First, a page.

In the last few posts I touched on why effective CRM requirements specification was important, and how to approach it. This week I want to wrap up this series by suggesting how this can be brought together in the final CRM requirements document.

Given that the structure of your document should be driven by its end purpose, it’s worth being clear about what it will be used for, which I believe comes down to the following:

  • To facilitate agreement internally as to what you are trying to achieve and how you are planning to achieve it, ensuring a common understanding and that the initiative is adequately resourced.
  • To define what functionality you will need to achieve your objectives to avoid choosing CRM software inappropriate to your needs.
  • To allow vendors to provide accurate, rather than indicative pricing.
  • To control and accelerate the implementation phase.

As such, I suggest a simple structure as follows:

Firstly, an analysis of the current situation, the problems you are looking to solve, and a statement of the desired outcomes. This should be as specific as possible.

Secondly, a statement of the business processes necessary to achieve the objectives, and how these will be supported in the system. I tend to break these into two parts: a narrative describing each process, and a flow-chart representation which includes a statement as to who is updating what within the system in order to facilitate the process.

And finally, the supporting functional requirements. I tend to start with a detailed description of each entity (for example people, organisation, lead, opportunity, and case records) within the system. This will include a detailed breakdown of what fields will appear on each entity and any related functionality. It’s also worth adding mock up screen shots which can be quickly created using something like Microsoft Visio, as this visual depiction allows people to more easily review the document.

All integrations into other systems will be fully set out. There’s a tendency, in the CRM requirements specifications I see, towards broad-bush statements such as ‘the system will integrate into system x’ with little information about what ‘system x’ is or what information is to be integrated, in which direction, or in what form i.e. real-time, batch, or a data view. It’s virtually impossible for a prospective vendor to gauge the complexity and cost of integration unless you can provide the supporting detail. The same level of detail should also be applied to any initial data imports into the system.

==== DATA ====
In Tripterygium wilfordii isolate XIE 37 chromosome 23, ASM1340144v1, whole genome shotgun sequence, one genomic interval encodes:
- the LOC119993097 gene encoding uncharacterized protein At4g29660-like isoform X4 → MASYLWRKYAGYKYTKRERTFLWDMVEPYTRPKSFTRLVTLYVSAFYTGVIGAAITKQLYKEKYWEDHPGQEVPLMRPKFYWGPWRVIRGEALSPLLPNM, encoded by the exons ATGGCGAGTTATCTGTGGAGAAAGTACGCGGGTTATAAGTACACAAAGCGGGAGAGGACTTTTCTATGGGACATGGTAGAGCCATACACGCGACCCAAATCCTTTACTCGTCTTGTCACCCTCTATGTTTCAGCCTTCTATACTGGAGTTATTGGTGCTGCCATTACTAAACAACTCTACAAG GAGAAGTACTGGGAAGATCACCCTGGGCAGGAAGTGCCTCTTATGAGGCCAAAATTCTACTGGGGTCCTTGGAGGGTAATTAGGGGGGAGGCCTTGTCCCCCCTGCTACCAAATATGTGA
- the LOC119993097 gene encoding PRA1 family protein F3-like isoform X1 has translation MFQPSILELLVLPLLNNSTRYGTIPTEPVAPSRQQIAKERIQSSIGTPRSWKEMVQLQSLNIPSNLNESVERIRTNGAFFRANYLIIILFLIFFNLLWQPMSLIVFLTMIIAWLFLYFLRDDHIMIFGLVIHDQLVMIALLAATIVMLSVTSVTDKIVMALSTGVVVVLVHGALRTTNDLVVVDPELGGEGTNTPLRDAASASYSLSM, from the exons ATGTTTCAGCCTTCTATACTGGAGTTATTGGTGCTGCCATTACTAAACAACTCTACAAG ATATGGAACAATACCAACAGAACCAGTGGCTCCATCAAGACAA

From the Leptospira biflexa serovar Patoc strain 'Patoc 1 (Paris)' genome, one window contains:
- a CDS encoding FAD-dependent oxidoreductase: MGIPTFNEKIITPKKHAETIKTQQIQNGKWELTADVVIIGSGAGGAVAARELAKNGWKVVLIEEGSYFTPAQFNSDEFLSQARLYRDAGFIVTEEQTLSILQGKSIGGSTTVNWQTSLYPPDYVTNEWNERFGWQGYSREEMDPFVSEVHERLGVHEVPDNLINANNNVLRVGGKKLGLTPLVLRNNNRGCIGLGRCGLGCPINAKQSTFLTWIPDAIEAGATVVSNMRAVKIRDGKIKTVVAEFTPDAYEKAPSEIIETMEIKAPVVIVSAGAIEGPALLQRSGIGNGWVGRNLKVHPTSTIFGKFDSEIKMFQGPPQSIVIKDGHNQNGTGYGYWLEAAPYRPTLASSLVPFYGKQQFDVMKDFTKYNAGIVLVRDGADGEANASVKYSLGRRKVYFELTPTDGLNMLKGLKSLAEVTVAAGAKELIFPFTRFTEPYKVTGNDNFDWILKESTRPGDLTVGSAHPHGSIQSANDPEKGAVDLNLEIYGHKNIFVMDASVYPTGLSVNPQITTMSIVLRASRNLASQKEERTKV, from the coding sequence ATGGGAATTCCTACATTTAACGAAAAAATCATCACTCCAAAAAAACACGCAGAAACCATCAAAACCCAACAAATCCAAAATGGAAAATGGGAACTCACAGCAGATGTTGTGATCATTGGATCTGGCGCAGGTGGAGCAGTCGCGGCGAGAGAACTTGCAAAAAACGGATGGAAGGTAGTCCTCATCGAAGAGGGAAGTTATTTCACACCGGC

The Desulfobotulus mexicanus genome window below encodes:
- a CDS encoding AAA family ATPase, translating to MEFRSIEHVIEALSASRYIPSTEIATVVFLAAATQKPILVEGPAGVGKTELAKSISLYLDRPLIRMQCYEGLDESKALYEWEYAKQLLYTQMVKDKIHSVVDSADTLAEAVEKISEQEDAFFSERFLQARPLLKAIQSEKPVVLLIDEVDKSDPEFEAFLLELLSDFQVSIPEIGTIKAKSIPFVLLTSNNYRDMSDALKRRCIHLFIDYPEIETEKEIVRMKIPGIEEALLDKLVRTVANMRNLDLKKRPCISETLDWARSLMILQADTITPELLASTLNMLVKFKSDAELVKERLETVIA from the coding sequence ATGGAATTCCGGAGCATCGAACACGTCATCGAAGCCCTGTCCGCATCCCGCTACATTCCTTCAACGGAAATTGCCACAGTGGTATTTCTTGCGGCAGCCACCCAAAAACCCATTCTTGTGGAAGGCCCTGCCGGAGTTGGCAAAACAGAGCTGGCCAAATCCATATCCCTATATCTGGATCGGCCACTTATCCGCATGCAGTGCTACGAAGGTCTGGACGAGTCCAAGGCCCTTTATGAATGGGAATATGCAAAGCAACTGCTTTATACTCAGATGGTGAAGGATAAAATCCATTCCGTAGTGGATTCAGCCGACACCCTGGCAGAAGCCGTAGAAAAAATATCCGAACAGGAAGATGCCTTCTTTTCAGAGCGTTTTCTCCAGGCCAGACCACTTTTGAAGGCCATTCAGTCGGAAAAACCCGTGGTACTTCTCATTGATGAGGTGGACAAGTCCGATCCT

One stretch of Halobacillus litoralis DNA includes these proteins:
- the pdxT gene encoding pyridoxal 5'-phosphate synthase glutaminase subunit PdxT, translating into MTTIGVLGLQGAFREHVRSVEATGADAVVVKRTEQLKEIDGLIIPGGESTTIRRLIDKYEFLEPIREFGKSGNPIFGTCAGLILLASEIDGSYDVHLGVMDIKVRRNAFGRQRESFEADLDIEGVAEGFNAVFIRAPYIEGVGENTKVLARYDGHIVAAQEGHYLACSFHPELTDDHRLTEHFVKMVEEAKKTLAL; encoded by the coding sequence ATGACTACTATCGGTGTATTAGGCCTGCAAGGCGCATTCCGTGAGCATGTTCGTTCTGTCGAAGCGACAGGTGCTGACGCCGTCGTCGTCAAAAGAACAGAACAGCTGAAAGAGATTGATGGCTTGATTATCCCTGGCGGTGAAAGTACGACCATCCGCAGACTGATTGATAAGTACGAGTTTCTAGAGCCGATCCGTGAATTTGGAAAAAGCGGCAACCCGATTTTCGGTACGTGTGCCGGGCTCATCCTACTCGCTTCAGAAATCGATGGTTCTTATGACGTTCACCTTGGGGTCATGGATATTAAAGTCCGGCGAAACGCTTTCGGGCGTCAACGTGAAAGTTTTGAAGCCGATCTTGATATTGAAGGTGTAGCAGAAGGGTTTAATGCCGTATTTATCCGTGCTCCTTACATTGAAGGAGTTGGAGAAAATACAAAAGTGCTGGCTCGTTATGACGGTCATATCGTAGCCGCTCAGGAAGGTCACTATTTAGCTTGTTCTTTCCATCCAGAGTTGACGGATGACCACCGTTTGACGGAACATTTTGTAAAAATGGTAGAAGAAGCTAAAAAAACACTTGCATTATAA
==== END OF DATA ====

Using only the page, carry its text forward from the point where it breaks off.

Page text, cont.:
Finally, I generally set out the remaining functional requirements that don’t relate directly to individual entities, under separate headings in the document. These include the often overlooked aspects of reporting, administration and security needs.

The resulting output should be a substantial and comprehensive document that should facilitate effective technology and vendor selection and drive the implementation process forward in a controlled way.

The title for this series has been ‘a more successful approach to requirement definition’, and I believe the approach I’ve outlined differs from the more traditional practices in a number of key ways:

  • It places greater emphasis on the business goals
  • It recognises the importance of defining the processes necessary to achieve the business goals in detail, which in turn drives out the functional needs
  • It seeks to complete a complete blue-print of the system before engagement with a CRM vendor

There’s no question that this approach does increase your workload in this phase, but I believe effective requirements management is the biggest single determinant of CRM success, and the benefits of improved negotiating position, greater control of risk, time-lines, and costs, married with the ability to ultimately deliver a real game changing project, should make this a very worthwhile investment.

Footnote – we recently published a free ebook which goes into a lot more detail about how to approach the CRM requirements gathering process and how to document the outputs. The ebook can be downloaded from here.

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